Hundreds of journalists have migrated to the climate beat and many are doing essential and innovative work. But I wouldn't count on news coverage tipping some balance, and not just because fossil fuelers have dumped hundreds of millions of dollars into ad campaigns and buying political influence. Media, particularly in the Instanet age, are simply not well set up to address wicked problems like this one.
Great reporting is still happening. But overall, I see the greatest potential for communication impact in moving from telling a better story - my stock in trade for decades - to fostering more productive conversations and connectedness: connecting all those changemakers distributed across the world to make a difference.
This can occur within communities to foster resilience and clean-energy access and between communities to share successes and failures.
That's where social media really can matter no matter what Elon Musk does. Two examples that excite me are the hashtag #skypeascientist, which started back in the days when Skype was the thing instead of Zoom, but still lives on. It's a way for scientists to connect with communities, with educators, libraries, other groups.
Thriving Earth Exchange is an innovative effort by the American Geophysical Union to connect hydrologists, geologists, other earth scientists and atmospheric scientist with communities facing challenges.
Here’s a relevant Sustain What webcast and conversation:
Diversity - inevitable, desirable, uncomfortable?
There's something about facing a climate challenge involving a shared atmosphere that seems to make us feel like we all need one path. But I've learned living with climate change is living with difference.
The prismatic complexity of climate change is what makes it so challenging to address. But it also means everyone can have a role in charting a smoother human journey. I've come to see the diversity of human temperaments and societal models and environmental circumstances and skills as kind of perfect for the task at hand. You don't think of us as perfect, but in our imperfection and complexity, I think we're kind of well situated for solving this challenge in a very human way.
If we were all Greta Thunberg or Bill Gates, I think we'd be in trouble. You may resist that thought, but roll it around in your head and see what you think. Let me know.
Google for the phrase “response diversity” and my name for some social science on this.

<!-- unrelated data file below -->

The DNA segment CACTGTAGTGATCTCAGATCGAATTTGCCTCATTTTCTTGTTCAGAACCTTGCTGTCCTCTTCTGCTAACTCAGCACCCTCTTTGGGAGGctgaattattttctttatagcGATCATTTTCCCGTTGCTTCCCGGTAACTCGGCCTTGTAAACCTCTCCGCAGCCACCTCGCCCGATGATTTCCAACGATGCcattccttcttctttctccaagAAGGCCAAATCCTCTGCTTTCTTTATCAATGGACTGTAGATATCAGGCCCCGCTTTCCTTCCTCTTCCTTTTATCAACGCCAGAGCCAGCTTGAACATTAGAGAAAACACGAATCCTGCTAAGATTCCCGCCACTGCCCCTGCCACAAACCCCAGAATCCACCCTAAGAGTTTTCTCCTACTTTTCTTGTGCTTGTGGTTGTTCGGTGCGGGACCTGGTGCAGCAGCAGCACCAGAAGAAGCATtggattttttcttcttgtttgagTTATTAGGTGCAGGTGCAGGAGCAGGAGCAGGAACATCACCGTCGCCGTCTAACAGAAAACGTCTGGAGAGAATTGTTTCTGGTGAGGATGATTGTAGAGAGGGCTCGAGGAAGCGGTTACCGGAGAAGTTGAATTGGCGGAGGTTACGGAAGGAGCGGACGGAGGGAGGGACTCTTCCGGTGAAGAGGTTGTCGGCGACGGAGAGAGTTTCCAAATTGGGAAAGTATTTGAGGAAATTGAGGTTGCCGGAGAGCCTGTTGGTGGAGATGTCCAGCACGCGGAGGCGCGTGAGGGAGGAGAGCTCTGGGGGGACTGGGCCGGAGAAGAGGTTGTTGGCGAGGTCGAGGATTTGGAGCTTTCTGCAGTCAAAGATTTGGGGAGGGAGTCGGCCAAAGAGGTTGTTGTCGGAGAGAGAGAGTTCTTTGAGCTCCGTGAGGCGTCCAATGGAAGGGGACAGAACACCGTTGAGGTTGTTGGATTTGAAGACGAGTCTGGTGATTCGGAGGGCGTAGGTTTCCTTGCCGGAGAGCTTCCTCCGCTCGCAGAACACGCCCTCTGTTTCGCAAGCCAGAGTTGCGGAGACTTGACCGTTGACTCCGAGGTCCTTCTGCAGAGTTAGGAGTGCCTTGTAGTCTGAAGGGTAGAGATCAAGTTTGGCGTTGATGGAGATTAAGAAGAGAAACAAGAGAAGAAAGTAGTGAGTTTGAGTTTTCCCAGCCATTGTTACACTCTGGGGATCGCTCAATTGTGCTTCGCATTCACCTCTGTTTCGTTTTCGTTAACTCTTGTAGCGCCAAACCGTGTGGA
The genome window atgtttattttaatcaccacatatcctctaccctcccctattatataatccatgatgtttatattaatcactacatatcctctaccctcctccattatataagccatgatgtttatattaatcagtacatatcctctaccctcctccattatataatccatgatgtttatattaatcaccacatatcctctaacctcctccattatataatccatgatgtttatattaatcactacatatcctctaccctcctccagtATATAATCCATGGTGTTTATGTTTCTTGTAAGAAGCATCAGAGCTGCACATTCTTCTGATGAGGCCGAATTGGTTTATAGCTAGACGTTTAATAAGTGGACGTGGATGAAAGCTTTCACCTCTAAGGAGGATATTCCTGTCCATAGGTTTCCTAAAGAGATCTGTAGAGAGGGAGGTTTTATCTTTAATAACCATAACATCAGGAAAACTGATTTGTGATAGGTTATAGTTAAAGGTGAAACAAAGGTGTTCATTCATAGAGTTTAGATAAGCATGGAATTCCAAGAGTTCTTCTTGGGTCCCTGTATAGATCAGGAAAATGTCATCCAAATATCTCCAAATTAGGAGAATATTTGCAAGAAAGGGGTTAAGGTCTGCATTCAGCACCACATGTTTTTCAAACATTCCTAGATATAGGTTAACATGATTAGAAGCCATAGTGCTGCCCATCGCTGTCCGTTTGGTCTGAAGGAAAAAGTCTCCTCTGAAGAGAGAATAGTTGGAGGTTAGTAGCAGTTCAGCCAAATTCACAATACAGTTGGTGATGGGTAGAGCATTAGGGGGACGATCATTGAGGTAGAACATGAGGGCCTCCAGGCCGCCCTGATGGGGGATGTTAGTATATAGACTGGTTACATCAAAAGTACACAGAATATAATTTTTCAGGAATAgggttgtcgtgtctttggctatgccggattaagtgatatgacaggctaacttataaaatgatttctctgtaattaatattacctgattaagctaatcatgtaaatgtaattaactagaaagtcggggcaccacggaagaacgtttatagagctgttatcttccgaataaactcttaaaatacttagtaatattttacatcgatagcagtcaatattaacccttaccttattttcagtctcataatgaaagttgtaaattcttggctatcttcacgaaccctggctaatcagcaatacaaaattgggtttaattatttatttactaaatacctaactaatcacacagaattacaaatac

Thomas Elmqvist over in Stockholm led a group in 2003 that did a fundamentally important paper on response diversity in ecosystems as a source of resilience. I contend the same is true for social systems. We need edge pushers and group huggers, faith and science, and - more than anything - dialogue to find room for agreement, even when there are substantial differences.
At the level of nations and cultures, a diversity of approaches is also inevitable. And that's why the shift in climate diplomacy - away from what I reported on for almost 20 years, a binding top-down model, a contract for climate - to a flexible but credible and inclusive agreement, the Paris Agreement, is a perfectly human version of success.
Of course, it's deeply inadequate. But as I said earlier, inadequacy is us. Finding ways to deal with that, to work with it, is important.
Insert - After I gave the talk I noticed there’s a brand new paper from Elmqvist and a heap of co-authors that takes the response diversity concept directly into the arena of sustainability policy: Response diversity as a sustainability strategy. Here’s an illustration:
I plan to have Elmqvist and others in a Sustain What discussion soon! - End insert
What’s love got to do with it?
There's one other element here, and it's values and even love.
This came up for me as a science writer in a very unusual setting - at the Vatican in 2014. I was there for a meeting that predated and provided a foundation for the Pope's Encyclical, which came out in 2015 - the Encyclical in which he, by the way, stressed the importance of accommodating diversity, through dialogue. This meeting at the Vatican was on sustainable humanity, sustainable nature, our responsibility - right at the core of what you're thinking about at this meeting.
There were sessions for days on everything from practical matters like food, agriculture and the Anthropocene to existential risk. It was overwhelmingly rich and interesting and challenging. After dinner on the final evening, I turned to Walter Munk. At the time, he was 96. He was a Scripps Institution oceanographer who was legendary for decades for doing leading-edge science. He played a role back in World War Two in helping allied amphibious invasions succeed by refining models for waves and storms so we could predict when would be a good day to hit the beaches.
So here's this guy - a physical oceanographer, a numbers person – and I asked him, “What do you think it'll take for humanity to have a smooth journey in this century?”
And Walter didn't mention science or technology, carbon capture, a carbon tax, fusion power, political will. He turned to me without hesitation and said, “This requires a miracle of love and unselfishness.”
And my hair stood on end in the most beautiful way. I was just blown away by the utterly human magic in that reply. I wish I had taped it so you could hear it in his own words. But those are mine.
Please offer reactions, critiques, questions!